Evans Coat-of-Arms

Amateur Radio

Tom's Wish  List

Ham Shack


  After 34 years of shortwave listening, years of collecting QSL cards from many of the stations I listened to, watching the slow and steady decline of shortwave radio transmissions beamed to North America, and seeing the final printing of The Passport to World Band Radio book, I decided it was time to stop delaying my ambition of becoming licensed amateur radio operator.

In May of 2010, I finally decided to get my amateur radio license. With the test for the Technician class license undergoing its usual 4-year change at the end of June in 2010, and having already purchased the training guide, I had a real incentive to get licensed before the end of June.
  I realized this ambition on June 19th when I joined the ARRL, and took and passed the entry-level Technician class amateur license exam. Shortly thereafter, I received my new FCC amateur radio license. With this in hand, I purchased my first radio, a Yaesu FT-60R HT, and joined the Lakeland Amateur Radio Club.  

Yaesu FT-60R Radio
  This gave me the ability to make voice transmissions on amateur VHF frequencies (50 MHz / 6m) and above. While this provided me the ability to make contacts locally, mostly through the local repeaters, I really wanted to do DX work, making contacts over long distances and to other countries. For this, I would need at least a General class license...

In an effort to start making long distance contacts, a month later on July 17th, I took and passed the mid-level General class amateur license exam, and earned the privilege of being able to transmit using voice on all of the lower amateur HF bands from 1.8 MHz (160m) to 30 MHz (10m). Of course, now I needed a radio capable of transmitting on those frequencies. After using an ICOM IC-R75 radio for shortwave listening for so many years, I was partial to, and wanted to buy an ICOM base transceiver. I considered the ICOM IC-718, but I felt that I would soon outgrow it and need a more full-featured radio to do real dx work. After some lengthy deliberation, I finally decided to to pull the trigger on a Yaesu FT-950 base transceiver.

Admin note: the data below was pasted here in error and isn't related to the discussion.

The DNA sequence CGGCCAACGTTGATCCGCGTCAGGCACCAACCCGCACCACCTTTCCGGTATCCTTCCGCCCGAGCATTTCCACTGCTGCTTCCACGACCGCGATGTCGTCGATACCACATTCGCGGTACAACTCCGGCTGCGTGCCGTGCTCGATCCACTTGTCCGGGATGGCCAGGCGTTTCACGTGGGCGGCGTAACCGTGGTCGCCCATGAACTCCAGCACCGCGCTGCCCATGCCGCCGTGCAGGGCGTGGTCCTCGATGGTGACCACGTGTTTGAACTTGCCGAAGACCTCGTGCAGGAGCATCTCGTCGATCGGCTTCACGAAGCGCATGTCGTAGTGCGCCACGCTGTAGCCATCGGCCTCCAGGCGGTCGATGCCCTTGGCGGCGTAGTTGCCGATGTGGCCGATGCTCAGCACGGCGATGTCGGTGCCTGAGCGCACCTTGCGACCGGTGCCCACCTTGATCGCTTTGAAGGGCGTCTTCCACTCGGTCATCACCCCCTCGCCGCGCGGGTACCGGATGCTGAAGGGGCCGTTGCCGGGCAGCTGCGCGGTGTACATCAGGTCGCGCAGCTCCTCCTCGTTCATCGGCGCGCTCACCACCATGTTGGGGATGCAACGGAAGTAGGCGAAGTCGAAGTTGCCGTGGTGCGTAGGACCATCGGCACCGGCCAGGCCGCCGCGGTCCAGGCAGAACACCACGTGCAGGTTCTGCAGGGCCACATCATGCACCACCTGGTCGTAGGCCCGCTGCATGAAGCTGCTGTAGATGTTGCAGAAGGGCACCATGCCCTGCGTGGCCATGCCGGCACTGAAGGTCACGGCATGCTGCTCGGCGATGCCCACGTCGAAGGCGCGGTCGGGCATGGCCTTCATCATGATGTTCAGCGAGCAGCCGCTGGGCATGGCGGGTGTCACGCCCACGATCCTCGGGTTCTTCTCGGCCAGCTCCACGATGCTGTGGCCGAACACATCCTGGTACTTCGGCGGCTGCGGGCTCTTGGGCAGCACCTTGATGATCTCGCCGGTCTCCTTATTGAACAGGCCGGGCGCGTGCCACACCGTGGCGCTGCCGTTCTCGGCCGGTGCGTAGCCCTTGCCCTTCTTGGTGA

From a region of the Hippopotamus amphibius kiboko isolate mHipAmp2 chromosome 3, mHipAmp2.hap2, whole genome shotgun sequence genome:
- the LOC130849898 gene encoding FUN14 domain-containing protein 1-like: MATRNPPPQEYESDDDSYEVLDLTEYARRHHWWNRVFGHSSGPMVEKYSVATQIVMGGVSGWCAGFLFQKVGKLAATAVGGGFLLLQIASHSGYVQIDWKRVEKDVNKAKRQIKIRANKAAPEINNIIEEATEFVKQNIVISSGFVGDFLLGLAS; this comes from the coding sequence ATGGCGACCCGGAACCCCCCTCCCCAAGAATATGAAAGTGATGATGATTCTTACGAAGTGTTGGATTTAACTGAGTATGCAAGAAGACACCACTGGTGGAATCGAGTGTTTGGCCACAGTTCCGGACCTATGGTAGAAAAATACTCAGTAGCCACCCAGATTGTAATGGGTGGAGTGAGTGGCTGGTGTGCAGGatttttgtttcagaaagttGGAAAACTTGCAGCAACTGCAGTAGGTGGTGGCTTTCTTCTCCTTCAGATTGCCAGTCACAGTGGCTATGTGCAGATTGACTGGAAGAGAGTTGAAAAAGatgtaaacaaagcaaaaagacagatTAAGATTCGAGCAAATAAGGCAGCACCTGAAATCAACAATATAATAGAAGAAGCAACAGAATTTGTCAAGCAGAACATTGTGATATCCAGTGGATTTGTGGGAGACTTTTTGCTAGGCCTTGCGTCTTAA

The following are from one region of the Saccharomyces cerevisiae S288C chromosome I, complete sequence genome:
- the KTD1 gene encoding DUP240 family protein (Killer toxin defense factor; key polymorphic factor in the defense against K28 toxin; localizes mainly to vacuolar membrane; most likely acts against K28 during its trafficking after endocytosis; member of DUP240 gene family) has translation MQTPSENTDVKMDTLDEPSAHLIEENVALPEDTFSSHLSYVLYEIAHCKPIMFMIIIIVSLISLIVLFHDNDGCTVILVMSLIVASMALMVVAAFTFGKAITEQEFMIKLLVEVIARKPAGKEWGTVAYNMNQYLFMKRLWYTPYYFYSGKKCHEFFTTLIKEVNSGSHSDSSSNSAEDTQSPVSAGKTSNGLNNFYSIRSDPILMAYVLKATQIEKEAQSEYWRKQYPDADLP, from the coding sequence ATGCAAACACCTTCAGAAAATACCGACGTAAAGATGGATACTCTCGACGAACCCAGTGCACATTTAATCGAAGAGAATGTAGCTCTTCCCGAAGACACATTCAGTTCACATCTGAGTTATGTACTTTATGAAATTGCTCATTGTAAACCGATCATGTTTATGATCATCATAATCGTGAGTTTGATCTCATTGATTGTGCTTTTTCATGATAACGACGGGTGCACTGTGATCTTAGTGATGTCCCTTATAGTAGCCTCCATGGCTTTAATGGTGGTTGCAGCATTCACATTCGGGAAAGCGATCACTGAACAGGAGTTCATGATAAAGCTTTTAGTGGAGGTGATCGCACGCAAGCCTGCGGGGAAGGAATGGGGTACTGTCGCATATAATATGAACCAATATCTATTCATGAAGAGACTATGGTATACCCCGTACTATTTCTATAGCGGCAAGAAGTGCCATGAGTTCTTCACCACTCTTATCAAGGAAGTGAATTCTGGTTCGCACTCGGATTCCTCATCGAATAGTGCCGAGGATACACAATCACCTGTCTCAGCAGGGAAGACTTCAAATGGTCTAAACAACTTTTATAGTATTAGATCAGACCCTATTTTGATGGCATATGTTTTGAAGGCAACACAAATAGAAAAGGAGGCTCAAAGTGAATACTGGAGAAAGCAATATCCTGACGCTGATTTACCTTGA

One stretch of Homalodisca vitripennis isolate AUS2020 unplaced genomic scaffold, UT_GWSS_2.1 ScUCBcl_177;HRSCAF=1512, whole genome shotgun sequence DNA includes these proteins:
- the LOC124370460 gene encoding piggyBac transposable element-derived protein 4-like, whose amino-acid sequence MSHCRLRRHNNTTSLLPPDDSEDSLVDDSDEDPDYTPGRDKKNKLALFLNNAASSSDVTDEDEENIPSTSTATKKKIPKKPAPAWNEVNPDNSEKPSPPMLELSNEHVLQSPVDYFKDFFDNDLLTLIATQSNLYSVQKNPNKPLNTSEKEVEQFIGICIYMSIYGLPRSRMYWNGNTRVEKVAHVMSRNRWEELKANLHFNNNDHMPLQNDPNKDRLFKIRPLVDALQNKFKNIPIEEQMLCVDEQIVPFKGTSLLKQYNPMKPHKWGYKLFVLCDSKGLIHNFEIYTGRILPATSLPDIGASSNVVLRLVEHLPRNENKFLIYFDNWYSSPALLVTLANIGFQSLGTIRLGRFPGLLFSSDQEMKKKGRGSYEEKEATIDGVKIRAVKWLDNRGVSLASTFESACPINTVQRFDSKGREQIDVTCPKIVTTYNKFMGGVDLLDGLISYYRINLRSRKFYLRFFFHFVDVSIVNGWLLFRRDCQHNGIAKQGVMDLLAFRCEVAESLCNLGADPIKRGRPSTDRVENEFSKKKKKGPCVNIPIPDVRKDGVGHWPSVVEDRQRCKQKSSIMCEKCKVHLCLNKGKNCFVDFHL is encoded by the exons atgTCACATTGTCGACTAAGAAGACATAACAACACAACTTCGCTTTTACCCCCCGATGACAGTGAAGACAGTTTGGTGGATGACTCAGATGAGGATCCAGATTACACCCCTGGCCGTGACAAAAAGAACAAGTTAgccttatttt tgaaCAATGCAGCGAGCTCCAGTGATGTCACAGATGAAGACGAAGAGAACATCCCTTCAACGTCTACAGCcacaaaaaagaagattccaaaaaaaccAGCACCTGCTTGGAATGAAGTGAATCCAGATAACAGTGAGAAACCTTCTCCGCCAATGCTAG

Yaesu FT-950 Radio
  Living in a deed-restricted community, I didn't have many viable choices for antennas.  I put up an Alpha-Delta DX-EE 4-band dipole under the eave of the house. Due to the close proximity to the ground and the house, this ended up providing only very short range communications since most of the transmitted energy was directed nearly straight up into the sky. Since I would need approval from the home owner's association to erect any type of real antenna, I went about the process of seeking permission. Fortunately, and after adding some reasonably tall magnolia trees in the back yard to hide an antenna, I was granted permission to install a vertical antenna. I chose the Butternut HF9V antenna, and installed it with 36 ground radials at 28 ft. each. This would provide reasonably good transmit capability on all of the HF bands except for 60m and 160m.

The next step will be to get the final level of amateur licensing, the Extra class license. Given enough time to study, the goal will be to get this by the end o fthe year. This will give me the privilege of transmitting using all modes on all of the amateur radio bands.

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Lakeland, FL